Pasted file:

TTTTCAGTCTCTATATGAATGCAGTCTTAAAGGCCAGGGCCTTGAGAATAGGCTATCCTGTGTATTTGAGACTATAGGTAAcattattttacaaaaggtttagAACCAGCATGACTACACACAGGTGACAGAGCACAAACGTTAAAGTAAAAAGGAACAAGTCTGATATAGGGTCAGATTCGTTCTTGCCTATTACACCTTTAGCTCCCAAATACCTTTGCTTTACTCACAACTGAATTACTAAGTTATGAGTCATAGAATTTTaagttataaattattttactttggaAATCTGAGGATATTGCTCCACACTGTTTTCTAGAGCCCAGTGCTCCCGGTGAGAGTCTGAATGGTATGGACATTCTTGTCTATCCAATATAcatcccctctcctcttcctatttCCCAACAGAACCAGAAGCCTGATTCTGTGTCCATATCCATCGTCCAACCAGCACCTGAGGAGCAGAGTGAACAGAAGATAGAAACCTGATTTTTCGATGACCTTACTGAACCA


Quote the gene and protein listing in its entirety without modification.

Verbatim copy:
TTTTCAGTCTCTATATGAATGCAGTCTTAAAGGCCAGGGCCTTGAGAATAGGCTATCCTGTGTATTTGAGACTATAGGTAAcattattttacaaaaggtttagAACCAGCATGACTACACACAGGTGACAGAGCACAAACGTTAAAGTAAAAAGGAACAAGTCTGATATAGGGTCAGATTCGTTCTTGCCTATTACACCTTTAGCTCCCAAATACCTTTGCTTTACTCACAACTGAATTACTAAGTTATGAGTCATAGAATTTTaagttataaattattttactttggaAATCTGAGGATATTGCTCCACACTGTTTTCTAGAGCCCAGTGCTCCCGGTGAGAGTCTGAATGGTATGGACATTCTTGTCTATCCAATATAcatcccctctcctcttcctatttCCCAACAGAACCAGAAGCCTGATTCTGTGTCCATATCCATCGTCCAACCAGCACCTGAGGAGCAGAGTGAACAGAAGATAGAAACCTGATTTTTCGATGACCTTACTGAACCA